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How long to realize the gravity??

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pizzalover posted 3/31/2013 17:56 PM

My BH says that I haven't really felt the gravity of what I've done. WS - when did you fully grasp the gravity of your actions?

authenticnow posted 3/31/2013 18:02 PM

Do YOU think you've grasped the gravity of what you've done?

I'm not sure. It took awhile. I think after d-day I was in damage-control mode, living in fear of my whole world falling apart, anger at everything, despair. I think it took awhile for me to process all that before I could even realize the pile of shit I had created.

Probably at least 6 months but really hard to say exactly. It's been over 5 years and right after d-day is all a blur.

unforgivable5 posted 3/31/2013 18:04 PM

For me the gravity was almost immediate. When the word affair came slithering out of my lips I wish I could have pulled it back in. I saw the look on her face and it hit me. I knew our lives had changed immediately. However, seeing my BS cry uncontrollably following Dday made it sink in even more.
I was out playing catch with my daughter yesterday and it sunk in even deeper. So while it was immediate, it continues to get heavier and heavier. The gravity just keeps building.

Sienna500 posted 3/31/2013 18:16 PM

Have you thought about why he thinks that?

For me it was immediate too and I also agree it gets worse.

Looking into my BH's eyes does it for me. He looks at me differently.

BaxtersBFF posted 3/31/2013 19:04 PM

I think I understood on some level even before d-day, but it took the years leading to R and then the 6-months of false-R to get to understanding/feeling the real gravity of what I had done. It was a moment of surrender.

WalkinOnEggshelz posted 3/31/2013 19:50 PM

Feeling the gravity and grasping or understanding it are two different things IMHO. I think it's a process that occurs over time and in bits and spurts.

During the first couple of months, I was very much in self protection mode. I didn't start to get it until I felt I had something to lose. It didn't hit me until HT said he was done and I believed him. That was the catalyst.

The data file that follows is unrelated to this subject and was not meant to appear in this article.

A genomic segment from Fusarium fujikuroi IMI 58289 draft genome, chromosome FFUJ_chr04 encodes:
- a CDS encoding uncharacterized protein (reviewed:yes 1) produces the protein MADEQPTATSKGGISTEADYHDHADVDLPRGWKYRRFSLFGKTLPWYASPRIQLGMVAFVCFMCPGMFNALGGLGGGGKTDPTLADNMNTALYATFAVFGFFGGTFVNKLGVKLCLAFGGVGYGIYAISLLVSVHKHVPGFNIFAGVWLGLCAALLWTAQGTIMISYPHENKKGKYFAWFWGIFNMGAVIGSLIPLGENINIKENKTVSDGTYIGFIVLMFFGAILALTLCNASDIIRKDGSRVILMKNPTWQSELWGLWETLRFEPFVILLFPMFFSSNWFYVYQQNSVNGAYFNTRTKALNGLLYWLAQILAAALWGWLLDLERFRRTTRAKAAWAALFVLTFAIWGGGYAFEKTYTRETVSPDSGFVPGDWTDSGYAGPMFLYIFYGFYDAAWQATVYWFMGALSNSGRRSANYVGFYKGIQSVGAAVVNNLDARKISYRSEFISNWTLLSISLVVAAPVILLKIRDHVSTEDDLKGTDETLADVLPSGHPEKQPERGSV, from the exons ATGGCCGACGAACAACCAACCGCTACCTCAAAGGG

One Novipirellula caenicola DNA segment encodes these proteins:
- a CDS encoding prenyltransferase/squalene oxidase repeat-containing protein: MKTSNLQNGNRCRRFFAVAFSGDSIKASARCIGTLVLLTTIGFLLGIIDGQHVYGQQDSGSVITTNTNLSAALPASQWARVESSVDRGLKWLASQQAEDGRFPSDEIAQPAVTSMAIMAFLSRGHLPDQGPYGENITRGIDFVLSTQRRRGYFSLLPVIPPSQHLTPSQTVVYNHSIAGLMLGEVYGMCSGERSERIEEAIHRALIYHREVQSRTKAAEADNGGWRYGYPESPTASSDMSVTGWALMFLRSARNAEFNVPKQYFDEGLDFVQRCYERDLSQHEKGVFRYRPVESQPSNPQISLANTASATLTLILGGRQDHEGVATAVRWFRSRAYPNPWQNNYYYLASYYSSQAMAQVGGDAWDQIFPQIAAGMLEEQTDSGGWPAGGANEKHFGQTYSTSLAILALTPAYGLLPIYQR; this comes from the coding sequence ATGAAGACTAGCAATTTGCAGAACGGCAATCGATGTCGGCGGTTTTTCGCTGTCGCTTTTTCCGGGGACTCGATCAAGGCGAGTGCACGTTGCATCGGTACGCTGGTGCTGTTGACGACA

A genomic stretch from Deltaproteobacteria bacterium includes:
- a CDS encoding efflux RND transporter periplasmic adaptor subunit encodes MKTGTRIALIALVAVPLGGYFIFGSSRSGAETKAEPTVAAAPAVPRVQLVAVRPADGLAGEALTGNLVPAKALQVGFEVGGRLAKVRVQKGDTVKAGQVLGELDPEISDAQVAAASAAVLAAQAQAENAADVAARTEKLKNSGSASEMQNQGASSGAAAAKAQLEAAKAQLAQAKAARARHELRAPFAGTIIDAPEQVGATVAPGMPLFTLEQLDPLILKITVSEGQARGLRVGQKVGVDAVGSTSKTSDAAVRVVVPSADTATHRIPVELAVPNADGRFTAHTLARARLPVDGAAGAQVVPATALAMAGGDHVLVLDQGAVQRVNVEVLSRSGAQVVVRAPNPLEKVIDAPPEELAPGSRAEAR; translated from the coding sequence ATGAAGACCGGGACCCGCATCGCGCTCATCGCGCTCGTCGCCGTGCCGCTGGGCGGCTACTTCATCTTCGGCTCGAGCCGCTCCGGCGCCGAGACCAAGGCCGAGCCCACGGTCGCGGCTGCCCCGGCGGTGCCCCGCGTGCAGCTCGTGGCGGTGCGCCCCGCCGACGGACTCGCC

But it takes empathy. Something that I had a difficult time tapping into. But when I did get it there was no denying it. I think it took 6 months to a year before I became empathetic without HT's prompting. That doesn't mean I wasn't remorseful. I just had a more difficult time seeing things the way he did.

We both knew this was big but neither one of us realized just how big until we started talking and digging and working together. Even today, almost three years out, new aspects rear their ugly heads. But these days we are both pretty good at handling what life has to offer.

uncertainone posted 3/31/2013 22:59 PM

Pizzalover, it took me six months after I started posting here. It was the gentle prodding (and some not so gentle ) to look at what my choices did to me.

I never had empathy for my ex and still don't. I didn't choose to reconcile either. Tried but realized I'd be repeating the same toxic choices just without the AP.

One thing I believe very strongly. Comprehending what making these destructive choices do it a very personal thing. You'll know and won't need anyone else to buy in or believe.

If you tackle this mess with another's acceptance or response as a gauge, goal, benchmark it won't work. It will be a performance, not a life change.

KBeguile posted 3/31/2013 23:06 PM

UO's right.

Short of becoming a Madhatter (and even then, it's not exactly right, so I gather), you'll never know the extent or the reality of the pain you've put your partner through. However, if you can understand your underlying decisions and internal conflicts which led to the A, you will be in a much better position to provide him with insights as well as guard yourself against repeating them.